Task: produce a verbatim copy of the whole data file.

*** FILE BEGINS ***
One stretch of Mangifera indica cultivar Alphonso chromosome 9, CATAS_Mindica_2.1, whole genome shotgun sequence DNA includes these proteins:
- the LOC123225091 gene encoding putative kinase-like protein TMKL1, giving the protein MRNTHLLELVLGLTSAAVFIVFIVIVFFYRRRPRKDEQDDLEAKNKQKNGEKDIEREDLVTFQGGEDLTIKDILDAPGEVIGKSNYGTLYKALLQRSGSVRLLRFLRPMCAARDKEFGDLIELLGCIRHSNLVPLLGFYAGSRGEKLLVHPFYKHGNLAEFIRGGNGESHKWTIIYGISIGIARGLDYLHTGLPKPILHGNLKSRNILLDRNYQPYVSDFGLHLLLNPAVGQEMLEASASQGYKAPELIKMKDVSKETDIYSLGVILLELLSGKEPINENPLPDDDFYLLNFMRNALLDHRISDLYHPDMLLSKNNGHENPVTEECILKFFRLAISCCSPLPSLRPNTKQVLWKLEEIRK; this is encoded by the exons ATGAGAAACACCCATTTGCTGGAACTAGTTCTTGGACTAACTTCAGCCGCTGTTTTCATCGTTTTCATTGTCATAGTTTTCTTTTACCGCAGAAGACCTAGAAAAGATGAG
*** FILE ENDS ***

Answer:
One stretch of Mangifera indica cultivar Alphonso chromosome 9, CATAS_Mindica_2.1, whole genome shotgun sequence DNA includes these proteins:
- the LOC123225091 gene encoding putative kinase-like protein TMKL1, giving the protein MRNTHLLELVLGLTSAAVFIVFIVIVFFYRRRPRKDEQDDLEAKNKQKNGEKDIEREDLVTFQGGEDLTIKDILDAPGEVIGKSNYGTLYKALLQRSGSVRLLRFLRPMCAARDKEFGDLIELLGCIRHSNLVPLLGFYAGSRGEKLLVHPFYKHGNLAEFIRGGNGESHKWTIIYGISIGIARGLDYLHTGLPKPILHGNLKSRNILLDRNYQPYVSDFGLHLLLNPAVGQEMLEASASQGYKAPELIKMKDVSKETDIYSLGVILLELLSGKEPINENPLPDDDFYLLNFMRNALLDHRISDLYHPDMLLSKNNGHENPVTEECILKFFRLAISCCSPLPSLRPNTKQVLWKLEEIRK; this is encoded by the exons ATGAGAAACACCCATTTGCTGGAACTAGTTCTTGGACTAACTTCAGCCGCTGTTTTCATCGTTTTCATTGTCATAGTTTTCTTTTACCGCAGAAGACCTAGAAAAGATGAG